By early afternoon, I’d moved up the hill, and, having flipped the bench back over, sat to rest.   A warm breeze.  From behind, a sudden rustle, and a fierce little twister presented itself.  A funnel of small stones,  twigs and dust had been taking form, gaining strength as it spun past me and plunged down into the ravine.  

In these parts we call these little pockets of wind dust devils.  This one peaked in a cove about 10 yards down the hill,  just underneath the displaced umbrella.  That old umbrella was forced entirely open.   Each rib stretched to capacity,  it was lifted onto the air, up the slope, and was dropped a couple of feet from where it had stood the day before.
The wind giveth and the wind taketh away.    
*

In which the working poet asks a question of the learn'd professors.

In an essay called, The Genius of American Diction, Tony Hoagland writes:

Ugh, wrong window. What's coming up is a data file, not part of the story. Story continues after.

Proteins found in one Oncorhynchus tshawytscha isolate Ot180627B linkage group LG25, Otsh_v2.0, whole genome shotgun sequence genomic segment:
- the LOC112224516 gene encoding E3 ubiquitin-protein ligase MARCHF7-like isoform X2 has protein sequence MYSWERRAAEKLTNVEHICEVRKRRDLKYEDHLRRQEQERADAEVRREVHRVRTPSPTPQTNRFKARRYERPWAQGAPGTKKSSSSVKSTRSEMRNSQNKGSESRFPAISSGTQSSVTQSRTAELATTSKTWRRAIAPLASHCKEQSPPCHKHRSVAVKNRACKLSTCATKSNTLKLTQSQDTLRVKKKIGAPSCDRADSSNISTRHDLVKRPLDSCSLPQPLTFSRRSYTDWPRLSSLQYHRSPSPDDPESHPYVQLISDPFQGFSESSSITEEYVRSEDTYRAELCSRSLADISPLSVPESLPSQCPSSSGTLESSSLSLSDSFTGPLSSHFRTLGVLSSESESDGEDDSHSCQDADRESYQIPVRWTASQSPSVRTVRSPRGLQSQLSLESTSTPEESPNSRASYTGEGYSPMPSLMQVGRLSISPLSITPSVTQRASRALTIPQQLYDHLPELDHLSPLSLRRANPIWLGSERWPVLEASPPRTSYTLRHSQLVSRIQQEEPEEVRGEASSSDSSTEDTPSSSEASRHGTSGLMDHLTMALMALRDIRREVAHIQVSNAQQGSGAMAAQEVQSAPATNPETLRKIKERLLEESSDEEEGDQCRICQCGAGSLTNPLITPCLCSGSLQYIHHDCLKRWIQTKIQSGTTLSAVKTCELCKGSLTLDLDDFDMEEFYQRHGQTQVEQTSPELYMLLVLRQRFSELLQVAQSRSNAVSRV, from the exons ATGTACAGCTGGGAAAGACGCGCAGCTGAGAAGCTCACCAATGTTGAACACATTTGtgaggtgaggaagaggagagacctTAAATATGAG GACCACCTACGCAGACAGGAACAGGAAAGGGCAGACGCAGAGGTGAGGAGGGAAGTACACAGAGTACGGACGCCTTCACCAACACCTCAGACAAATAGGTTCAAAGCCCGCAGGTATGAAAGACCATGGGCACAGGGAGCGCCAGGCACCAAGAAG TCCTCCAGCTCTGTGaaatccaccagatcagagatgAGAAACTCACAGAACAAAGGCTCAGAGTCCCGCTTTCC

"We American poets are millionaires; we possess a vocabulary extracted, imported, and patched together from so many tongues and sources, we can write checks with our mouths all day. We inhabit a linguistic landscape so etymologically wealthy that our most minor communications are studded with high and low improvisations. We have tinhorn and yahoo and meshuganah; we have yonder and redneck and hokeypokey, we have lily-livered and bumbershoot and rockabilly. Our diction is already mixed— a mixture of nationalities, jargons, eras, and attitudes. 
The receptivity of English to creative mongrelization may spring from its hybrid origins— from the Norman Conquest, in 1066, when Anglo-Saxon met French-Latin, and Middle English was conceived. Our forked tongue thus includes both work and labor, both dead and mortified, both hungry and famished. As a result perhaps, English, and especially American English, seems never to have taken a puritanical stance toward vocabulary. It has enlarged itself by freely absorbing vocabulary from Arabic, Iroquoian, and Indonesian. Other countries, such as France, have striven to shield and protect the purity of their language. But Americans love coinages and improvisation— linguistically, we don’t mind being “balkanized.”